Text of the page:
Way Ahead
AIDMI is inviting youth to work on areas of risk and culture; uncertainty in risk reduction; why some DRR projects make poor worse off; and who is best suited to reduce risk at the lowest level of the economy.

Perhaps the greatest contribution of these youth leaders to AIDMI has been their novel perspectives on risk reduction and climate adaptation which are totally unencumbered with existing narrative. One such intern is now a young ambassador of a leading Asian country. The other intern shapes the UN thinking on DRR in Geneva. A fresh graduate has moved on to lead response operations for a leading international NGO based in UK, while another youth has moved on to work with a leading management consulting firm. Their idealism, sincerity and dedication are infectious and inspiring in equal measure. AIDMI has been fortunate to work with such youth leaders from all across the world and re-iterates its commitment to do so in future as well.
– Kshitij Gupta of AIDMI.

"After the local community leaders and authority officials the youth at AIDMI has been my sustained source of energy".
– Mihir R. Bhatt

for any further information please contact: bestteam@aidmi.org

School as a key to reducing people affected by disasters by 2030

The schools are considered to be the main key to move closer to reducing the number of affected people by disasters by 2030 in South Asia.

International Day for Disaster Reduction (IDDR) began in 1989, after a call by the UN General Assembly for a day to promote a global culture of risk-awareness and disaster reduction. Held every 13th of October, the day celebrates how people and communities around the world are reducing their exposure to disasters and raising awareness. The 2017 edition continues as part of the 'Sendai Seven' campaign. This year the focus is on Target B - substantially reduce the number of affected people globally by 2030, aiming to lower the average global figure per 100000 between 2020-2030 compared to 2005-2015.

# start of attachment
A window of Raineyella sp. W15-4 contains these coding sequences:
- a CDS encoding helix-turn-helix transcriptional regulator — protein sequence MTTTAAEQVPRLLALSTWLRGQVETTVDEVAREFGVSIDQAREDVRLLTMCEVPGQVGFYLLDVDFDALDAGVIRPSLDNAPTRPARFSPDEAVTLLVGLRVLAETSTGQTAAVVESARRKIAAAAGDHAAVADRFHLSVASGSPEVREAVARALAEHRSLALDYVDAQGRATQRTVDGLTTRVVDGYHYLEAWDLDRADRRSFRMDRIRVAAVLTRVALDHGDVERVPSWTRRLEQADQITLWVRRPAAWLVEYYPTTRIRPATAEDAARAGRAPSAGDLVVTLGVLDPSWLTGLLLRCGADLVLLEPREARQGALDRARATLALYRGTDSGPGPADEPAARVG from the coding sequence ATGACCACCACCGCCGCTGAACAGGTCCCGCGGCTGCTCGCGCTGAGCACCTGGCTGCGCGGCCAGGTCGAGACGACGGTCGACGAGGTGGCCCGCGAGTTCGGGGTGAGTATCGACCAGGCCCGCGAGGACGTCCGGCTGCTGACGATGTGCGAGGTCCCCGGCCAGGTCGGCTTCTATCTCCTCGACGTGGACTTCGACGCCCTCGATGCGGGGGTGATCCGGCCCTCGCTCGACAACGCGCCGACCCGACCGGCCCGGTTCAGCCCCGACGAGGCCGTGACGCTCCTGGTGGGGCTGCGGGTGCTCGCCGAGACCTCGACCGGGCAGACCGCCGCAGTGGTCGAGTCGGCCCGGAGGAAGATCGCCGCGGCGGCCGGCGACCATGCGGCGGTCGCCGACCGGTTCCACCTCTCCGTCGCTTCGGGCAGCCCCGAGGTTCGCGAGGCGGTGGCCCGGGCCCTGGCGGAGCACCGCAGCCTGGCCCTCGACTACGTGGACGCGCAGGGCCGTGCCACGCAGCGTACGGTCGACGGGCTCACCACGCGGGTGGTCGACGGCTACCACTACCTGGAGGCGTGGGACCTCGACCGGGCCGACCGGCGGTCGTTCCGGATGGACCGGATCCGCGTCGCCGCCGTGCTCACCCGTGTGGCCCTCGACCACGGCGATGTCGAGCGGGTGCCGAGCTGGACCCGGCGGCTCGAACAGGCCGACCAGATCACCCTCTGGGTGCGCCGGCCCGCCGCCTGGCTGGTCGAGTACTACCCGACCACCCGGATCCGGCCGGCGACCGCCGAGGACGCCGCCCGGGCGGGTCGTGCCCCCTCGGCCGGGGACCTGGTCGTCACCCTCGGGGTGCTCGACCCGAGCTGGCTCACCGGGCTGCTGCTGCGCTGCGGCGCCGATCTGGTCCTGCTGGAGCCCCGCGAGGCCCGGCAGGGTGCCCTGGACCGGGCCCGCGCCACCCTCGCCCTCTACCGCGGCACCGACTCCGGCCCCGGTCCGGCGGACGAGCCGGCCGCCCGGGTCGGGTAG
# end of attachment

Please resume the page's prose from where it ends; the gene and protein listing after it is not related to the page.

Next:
All India Disaster Mitigation Institute (AIDMI) is celebrating the IDDR 2017 by capturing lessons from the last 12 months actions with 1471 schools to promote and strengthen safe education that saves lives and reduces the number of affected people by any disasters (including local and climate related risks - accident, heat waves, or heavy rains in the case of schools).

During the IDDR 2016 celebration, AIDMI announced to link each school safety training with the preparation of School Disaster Management Plan (SDMP) by trained educators. The commitment resulted into 915 SDMPs that were prepared by educators themselves based on the training lessons. Various agencies joined this year-long action – state and district disaster management authorities; UN agencies, city municipal corporation; and 1471 schools. The SDMP is becoming a tool to prepare a plan at school level as well as connecting school communities to come closure and join efforts that are raising awareness and preparing against local hazards among young generation. “Our joint efforts must result into equipping school teachers and students with the knowledge and skills that may potentially save their lives as well as avoiding emergency situation to happened in school” said by Mr. Kaustav Talukdar, Kamrup Metro District Disaster Management Authority Officer, India.